So many people I know have cultivated beautiful creative habits since the start of the pandemic. My wife has taken to active terrace gardening, and revels in it alongside her day job as a data scientist. A colleague has become an avid painter. A friend has taken to making and selling dolls for charity. Two of my acquaintances at the workplace have published books of poetry. Many of us have engaged in these creative pursuits to combat the stress and the bleak news of the pandemic.

During the year gone by, creativity has helped liberate our minds from the confines of the coronavirus. In the year ahead, whether the pandemic becomes endemic or not, these creative pursuits are certainly worth their weight in gold, because they help rejuvenate ourselves in so many wonderful ways.

The power of resilience

The ups-and-downs of 2021 have enabled an important self-discovery: we can be even more resilient that we ever imagined. Many people have lost loved ones to covid-19. Loneliness has been a big issue, including for senior citizens. Layoffs have affected workers, particularly in some industry sectors. So many local businesses, including small and medium scale entrepreneurs, have faced very tough market conditions. Lots of anticipated travel has been put on hold because of entry and quarantine restrictions.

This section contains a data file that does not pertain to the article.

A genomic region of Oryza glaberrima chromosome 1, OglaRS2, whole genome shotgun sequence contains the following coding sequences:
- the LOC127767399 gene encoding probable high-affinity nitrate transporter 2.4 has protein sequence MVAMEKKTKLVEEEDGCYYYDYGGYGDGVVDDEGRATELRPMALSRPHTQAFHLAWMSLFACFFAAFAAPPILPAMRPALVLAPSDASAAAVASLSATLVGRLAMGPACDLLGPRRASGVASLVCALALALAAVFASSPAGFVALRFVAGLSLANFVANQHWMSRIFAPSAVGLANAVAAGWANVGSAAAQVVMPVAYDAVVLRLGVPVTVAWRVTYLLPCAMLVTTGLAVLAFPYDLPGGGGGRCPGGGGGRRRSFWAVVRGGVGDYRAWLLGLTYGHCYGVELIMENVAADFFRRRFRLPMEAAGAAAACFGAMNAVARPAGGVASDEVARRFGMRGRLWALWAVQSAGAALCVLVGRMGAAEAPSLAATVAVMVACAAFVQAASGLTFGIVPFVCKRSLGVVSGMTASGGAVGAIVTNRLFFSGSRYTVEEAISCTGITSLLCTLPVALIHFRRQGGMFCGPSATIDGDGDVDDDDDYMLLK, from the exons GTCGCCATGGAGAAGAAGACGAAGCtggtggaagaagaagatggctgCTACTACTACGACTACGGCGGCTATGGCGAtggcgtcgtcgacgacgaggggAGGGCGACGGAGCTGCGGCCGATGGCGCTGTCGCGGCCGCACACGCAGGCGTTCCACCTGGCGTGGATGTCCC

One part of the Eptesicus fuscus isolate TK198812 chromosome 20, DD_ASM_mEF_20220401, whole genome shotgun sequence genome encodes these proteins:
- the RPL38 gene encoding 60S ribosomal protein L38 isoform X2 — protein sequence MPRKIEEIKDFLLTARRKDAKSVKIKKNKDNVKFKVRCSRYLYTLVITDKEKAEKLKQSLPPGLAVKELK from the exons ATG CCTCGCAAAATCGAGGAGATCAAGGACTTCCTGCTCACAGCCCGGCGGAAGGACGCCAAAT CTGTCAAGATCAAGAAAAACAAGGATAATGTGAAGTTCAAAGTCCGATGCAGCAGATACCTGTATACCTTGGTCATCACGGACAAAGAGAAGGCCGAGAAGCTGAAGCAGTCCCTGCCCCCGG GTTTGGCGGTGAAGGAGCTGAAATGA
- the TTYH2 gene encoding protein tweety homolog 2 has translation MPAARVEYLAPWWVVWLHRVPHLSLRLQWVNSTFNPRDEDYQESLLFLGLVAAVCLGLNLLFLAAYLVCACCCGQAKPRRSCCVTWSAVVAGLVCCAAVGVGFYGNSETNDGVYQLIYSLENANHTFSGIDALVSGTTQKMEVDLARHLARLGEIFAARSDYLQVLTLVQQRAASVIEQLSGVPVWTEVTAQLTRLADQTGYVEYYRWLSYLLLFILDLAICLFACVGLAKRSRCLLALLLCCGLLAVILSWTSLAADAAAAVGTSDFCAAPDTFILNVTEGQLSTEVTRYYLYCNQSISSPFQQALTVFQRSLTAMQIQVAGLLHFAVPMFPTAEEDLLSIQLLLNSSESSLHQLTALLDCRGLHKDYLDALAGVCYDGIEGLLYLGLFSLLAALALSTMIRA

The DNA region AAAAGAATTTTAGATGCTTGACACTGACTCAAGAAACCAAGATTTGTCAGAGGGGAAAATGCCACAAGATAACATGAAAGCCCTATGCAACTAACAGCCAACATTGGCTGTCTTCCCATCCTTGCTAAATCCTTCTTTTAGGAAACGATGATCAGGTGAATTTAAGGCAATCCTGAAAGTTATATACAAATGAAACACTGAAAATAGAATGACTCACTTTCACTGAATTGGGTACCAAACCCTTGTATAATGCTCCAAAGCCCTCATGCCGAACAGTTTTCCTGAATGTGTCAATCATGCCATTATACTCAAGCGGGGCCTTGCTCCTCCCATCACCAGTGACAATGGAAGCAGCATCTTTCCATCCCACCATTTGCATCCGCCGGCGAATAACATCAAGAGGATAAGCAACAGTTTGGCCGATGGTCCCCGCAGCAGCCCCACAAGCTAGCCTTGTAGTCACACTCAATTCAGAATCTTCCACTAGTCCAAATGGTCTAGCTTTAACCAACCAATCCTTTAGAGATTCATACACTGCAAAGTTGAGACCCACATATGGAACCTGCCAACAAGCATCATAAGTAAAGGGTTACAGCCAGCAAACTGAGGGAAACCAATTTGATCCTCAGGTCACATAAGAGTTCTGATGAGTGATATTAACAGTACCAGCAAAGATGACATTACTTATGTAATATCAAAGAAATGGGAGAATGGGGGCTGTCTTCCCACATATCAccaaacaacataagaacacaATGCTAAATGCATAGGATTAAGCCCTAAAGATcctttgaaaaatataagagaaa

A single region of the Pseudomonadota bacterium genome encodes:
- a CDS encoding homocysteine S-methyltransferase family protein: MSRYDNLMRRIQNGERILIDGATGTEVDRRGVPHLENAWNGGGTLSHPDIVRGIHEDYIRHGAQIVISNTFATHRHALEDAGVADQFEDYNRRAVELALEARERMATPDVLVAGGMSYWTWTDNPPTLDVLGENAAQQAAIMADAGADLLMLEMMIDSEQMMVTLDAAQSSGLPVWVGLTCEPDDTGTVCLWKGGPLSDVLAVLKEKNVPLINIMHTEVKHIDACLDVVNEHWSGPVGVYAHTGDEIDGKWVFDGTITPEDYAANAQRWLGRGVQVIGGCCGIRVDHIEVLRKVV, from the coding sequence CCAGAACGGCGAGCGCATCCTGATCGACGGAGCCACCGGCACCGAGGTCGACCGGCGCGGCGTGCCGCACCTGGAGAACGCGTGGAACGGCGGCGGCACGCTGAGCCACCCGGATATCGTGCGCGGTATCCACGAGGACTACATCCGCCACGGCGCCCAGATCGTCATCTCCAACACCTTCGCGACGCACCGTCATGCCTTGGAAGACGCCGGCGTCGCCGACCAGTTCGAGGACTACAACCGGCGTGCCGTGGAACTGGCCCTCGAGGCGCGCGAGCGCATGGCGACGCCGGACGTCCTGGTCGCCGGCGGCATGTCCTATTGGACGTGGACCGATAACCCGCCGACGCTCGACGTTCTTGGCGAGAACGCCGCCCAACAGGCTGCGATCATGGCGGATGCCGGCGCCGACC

Yet so many of us have bounced back each time, emerging from our tunnels with vigour and energy, determined to take life by its horns and move forward. We have begun living life with as much normalcy as we can, taking various pandemic-triggered undulations in our stride. Resilience is a wonderful thing, it sustains hope and makes life worth living. It will stand us in good stead in the New Year, too.

Wash hands

And finally, let us not forget a simple, healthy habit that is worthwhile carrying forward. This pandemic has taught us how to wash our hands well, and often enough.

This habit is admittedly not in the same league as the behaviours listed above, but it is perhaps more far important than any of them, given that it can keep illness away and save lives.

Here’s hoping that we continue to wash our hands equally well in 2022, even after the pandemic has, hopefully, gone away. 

Harish Bhat works with the Tata group. One good, new habit he has picked up during this year is regular sessions of yoga. He recommends this to everyone.